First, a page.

For decades, air quality indices in Bogotá and Medellín were not as positive as those presented between March and May 2020, following the mandatory confinement ordered by the government to face COVID-19.
Caused by increasing air pollution from emissions from traffic and industrial and productive activities, the constant red, orange and violet alerts had become almost never-ending. However, suddenly this situation was reversed and gave way to good and acceptable levels of air quality in both cities.
Given the novel situation, it is worth reflecting on how to keep the air cleaner and build more resilient, inclusive and sustainable cities.
The pandemic led to a steep drop in air pollution
Measures to halt the current pandemic resulted in a drop in critical levels of air pollution. On April 3, Bogotá lifted its yellow alert following the decrease in the different forms of mobility and the cessation of most polluting productive activities. The levels of particulate matter dropped steadily to 11.50 micrograms per cubic meter, thus removing restrictions imposed on industries and vehicles last February.
Air pollution also decreased markedly in Medellín in late March. According to the records of the Early Warning System of Medellín and the Aburrá Valley (SIATA), all air quality monitoring stations in the city went into the yellow category, after having registered between 4 and 9 stations in the previous weeks in red. This phenomenon also occurred in other cities such as Buenos Aires, Lima and Santiago de Chile.
Poor air quality increases the vulnerability of the population
The coronavirus crisis has made visible how poor air quality increases the population’s vulnerability to the impacts of this type of pandemic. A recent study from Harvard University shows that COVID-19 patients living in areas of the United States with high levels of air pollution were more likely to die from the infection than those patients in areas of the country with cleaner air.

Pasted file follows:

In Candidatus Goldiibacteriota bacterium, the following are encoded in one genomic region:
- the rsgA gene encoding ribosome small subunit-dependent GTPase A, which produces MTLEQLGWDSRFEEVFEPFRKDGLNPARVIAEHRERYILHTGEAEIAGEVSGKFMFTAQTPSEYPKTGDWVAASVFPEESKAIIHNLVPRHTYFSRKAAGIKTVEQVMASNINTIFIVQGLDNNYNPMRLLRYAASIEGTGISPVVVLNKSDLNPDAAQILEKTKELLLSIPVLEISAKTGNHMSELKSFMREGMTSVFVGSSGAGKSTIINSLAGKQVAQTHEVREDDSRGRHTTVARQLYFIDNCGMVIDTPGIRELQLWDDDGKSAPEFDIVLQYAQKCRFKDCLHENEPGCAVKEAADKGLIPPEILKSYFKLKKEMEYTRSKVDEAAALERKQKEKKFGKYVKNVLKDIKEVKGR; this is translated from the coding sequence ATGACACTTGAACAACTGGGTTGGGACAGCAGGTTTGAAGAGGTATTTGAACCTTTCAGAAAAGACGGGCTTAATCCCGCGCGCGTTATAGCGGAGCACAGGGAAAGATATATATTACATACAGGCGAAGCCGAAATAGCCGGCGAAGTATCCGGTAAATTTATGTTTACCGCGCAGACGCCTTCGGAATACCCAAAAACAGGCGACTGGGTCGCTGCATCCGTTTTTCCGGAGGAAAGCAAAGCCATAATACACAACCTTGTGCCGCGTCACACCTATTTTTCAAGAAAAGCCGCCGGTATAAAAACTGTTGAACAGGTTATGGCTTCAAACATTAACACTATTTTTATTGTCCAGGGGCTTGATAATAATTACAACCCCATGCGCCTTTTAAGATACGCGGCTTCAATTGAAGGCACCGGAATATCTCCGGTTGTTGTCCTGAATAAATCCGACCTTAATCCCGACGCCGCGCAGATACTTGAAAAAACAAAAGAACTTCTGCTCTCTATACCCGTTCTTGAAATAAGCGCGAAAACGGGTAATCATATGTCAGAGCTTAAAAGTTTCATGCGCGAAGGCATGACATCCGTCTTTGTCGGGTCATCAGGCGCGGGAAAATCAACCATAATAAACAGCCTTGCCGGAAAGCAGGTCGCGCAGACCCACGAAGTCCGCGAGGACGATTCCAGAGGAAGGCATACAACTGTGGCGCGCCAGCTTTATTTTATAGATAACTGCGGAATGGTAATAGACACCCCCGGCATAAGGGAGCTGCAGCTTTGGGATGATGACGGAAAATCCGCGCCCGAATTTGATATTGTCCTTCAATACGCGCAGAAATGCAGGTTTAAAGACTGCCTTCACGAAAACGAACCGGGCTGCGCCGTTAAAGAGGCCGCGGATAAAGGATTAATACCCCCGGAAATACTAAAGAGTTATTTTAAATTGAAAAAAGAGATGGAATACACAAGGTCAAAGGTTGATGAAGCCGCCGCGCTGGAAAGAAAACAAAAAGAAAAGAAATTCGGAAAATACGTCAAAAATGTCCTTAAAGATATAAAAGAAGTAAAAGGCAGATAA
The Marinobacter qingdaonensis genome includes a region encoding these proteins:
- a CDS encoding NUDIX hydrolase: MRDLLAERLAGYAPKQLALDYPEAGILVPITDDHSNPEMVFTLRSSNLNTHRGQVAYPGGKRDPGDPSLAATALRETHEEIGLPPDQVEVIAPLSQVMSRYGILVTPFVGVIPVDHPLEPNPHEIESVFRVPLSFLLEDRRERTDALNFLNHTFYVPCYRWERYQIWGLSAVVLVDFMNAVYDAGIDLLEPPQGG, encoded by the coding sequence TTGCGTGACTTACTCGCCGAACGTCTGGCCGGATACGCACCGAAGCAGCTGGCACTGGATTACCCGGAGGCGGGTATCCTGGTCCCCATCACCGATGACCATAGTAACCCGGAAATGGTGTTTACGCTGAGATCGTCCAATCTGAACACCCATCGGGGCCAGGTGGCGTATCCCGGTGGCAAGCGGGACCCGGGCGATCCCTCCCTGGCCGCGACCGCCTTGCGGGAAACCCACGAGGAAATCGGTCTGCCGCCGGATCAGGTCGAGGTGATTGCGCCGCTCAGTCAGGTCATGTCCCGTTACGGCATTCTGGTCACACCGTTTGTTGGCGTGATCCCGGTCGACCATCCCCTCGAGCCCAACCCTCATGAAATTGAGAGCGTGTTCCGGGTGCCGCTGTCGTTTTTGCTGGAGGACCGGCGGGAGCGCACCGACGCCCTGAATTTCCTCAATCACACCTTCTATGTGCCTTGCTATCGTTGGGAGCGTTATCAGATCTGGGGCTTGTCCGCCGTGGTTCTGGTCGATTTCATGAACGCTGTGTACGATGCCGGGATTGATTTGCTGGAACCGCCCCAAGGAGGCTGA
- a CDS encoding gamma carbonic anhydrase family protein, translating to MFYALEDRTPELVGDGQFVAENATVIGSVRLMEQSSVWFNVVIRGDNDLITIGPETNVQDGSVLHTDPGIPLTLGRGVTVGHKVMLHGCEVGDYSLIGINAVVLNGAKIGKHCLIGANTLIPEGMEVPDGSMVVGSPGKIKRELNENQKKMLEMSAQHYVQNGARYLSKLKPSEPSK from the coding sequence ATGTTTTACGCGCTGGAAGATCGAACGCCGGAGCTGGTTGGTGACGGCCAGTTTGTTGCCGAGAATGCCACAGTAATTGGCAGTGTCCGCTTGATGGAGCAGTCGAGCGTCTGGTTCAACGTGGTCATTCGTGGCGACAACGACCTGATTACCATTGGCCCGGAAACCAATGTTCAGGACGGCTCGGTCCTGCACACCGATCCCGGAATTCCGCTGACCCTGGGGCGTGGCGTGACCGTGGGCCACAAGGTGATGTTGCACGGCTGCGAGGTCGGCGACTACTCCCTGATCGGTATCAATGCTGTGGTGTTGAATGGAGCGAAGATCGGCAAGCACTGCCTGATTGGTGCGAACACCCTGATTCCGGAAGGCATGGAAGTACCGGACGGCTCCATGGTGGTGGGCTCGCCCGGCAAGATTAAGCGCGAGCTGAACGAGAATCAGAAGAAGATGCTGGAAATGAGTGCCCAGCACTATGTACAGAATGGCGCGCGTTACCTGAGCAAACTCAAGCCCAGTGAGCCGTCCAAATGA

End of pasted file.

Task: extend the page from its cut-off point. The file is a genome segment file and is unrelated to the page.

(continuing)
In Colombia, studies that warned about the cost of pollution for society had been previously carried out. Colombia’s National Planning Department estimates that approximately 8 thousand deaths per year would be associated with the poor air quality, which, added to the costs of associated diseases, could represent $ 12.3 billion Colombian pesos (USD 3.3 trillion) annually (1.5% of GDP). To put it in context, to date there have been around a thousand deaths in Colombia caused by the virus.
The situation reiterates the enormous importance of advancing more ambitious actions on this matter, which invigorate the public agenda for improvement in urban quality and reduce the vulnerability of populations in the face of health crises. In fact, health is a key pillar for resilience, and a population in good health can better cope with a pandemic.
Innovative solutions are being adopted in cities
In the case of Bogotá and Medellín, government authorities are taking innovative measures that are having an impact on air quality. Regarding urban road infrastructure, measures were implemented around bicycle lanes in cities and to encourage the use of bicycles. The Medellín mayor’s office established a strategy that included: